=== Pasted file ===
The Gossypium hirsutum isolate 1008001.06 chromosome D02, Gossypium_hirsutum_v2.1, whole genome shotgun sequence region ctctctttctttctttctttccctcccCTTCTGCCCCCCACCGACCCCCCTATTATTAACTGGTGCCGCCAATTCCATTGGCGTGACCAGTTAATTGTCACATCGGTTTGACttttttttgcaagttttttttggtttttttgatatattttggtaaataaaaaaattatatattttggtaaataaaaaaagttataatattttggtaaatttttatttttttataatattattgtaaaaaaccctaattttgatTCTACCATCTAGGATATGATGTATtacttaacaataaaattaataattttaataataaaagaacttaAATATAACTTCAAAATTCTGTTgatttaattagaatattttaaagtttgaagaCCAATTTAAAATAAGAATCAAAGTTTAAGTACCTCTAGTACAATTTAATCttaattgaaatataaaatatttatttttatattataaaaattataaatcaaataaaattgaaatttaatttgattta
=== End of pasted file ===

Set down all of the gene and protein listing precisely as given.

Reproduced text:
The Gossypium hirsutum isolate 1008001.06 chromosome D02, Gossypium_hirsutum_v2.1, whole genome shotgun sequence region ctctctttctttctttctttccctcccCTTCTGCCCCCCACCGACCCCCCTATTATTAACTGGTGCCGCCAATTCCATTGGCGTGACCAGTTAATTGTCACATCGGTTTGACttttttttgcaagttttttttggtttttttgatatattttggtaaataaaaaaattatatattttggtaaataaaaaaagttataatattttggtaaatttttatttttttataatattattgtaaaaaaccctaattttgatTCTACCATCTAGGATATGATGTATtacttaacaataaaattaataattttaataataaaagaacttaAATATAACTTCAAAATTCTGTTgatttaattagaatattttaaagtttgaagaCCAATTTAAAATAAGAATCAAAGTTTAAGTACCTCTAGTACAATTTAATCttaattgaaatataaaatatttatttttatattataaaaattataaatcaaataaaattgaaatttaatttgattta